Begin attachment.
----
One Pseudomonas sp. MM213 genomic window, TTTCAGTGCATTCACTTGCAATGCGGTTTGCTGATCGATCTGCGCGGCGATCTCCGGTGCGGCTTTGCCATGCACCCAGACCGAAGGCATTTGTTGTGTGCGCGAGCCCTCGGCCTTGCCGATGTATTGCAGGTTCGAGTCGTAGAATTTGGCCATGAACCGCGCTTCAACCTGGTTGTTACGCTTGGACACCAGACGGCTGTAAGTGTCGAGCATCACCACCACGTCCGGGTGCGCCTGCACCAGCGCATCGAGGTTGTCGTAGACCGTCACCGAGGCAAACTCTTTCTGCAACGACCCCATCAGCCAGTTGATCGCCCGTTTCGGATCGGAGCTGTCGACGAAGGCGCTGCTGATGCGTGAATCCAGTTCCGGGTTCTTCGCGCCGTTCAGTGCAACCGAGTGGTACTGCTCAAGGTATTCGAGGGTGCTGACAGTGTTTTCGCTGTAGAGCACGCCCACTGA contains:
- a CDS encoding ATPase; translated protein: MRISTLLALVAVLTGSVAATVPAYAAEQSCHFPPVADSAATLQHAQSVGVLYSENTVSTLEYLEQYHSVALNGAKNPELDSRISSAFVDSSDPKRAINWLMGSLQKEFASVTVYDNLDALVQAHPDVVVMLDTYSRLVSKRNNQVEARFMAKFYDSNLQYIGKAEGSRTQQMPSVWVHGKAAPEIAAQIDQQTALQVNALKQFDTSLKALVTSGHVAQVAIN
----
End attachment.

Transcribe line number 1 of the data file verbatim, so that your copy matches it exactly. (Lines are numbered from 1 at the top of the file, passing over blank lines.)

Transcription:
One Pseudomonas sp. MM213 genomic window, TTTCAGTGCATTCACTTGCAATGCGGTTTGCTGATCGATCTGCGCGGCGATCTCCGGTGCGGCTTTGCCATGCACCCAGACCGAAGGCATTTGTTGTGTGCGCGAGCCCTCGGCCTTGCCGATGTATTGCAGGTTCGAGTCGTAGAATTTGGCCATGAACCGCGCTTCAACCTGGTTGTTACGCTTGGACACCAGACGGCTGTAAGTGTCGAGCATCACCACCACGTCCGGGTGCGCCTGCACCAGCGCATCGAGGTTGTCGTAGACCGTCACCGAGGCAAACTCTTTCTGCAACGACCCCATCAGCCAGTTGATCGCCCGTTTCGGATCGGAGCTGTCGACGAAGGCGCTGCTGATGCGTGAATCCAGTTCCGGGTTCTTCGCGCCGTTCAGTGCAACCGAGTGGTACTGCTCAAGGTATTCGAGGGTGCTGACAGTGTTTTCGCTGTAGAGCACGCCCACTGA contains: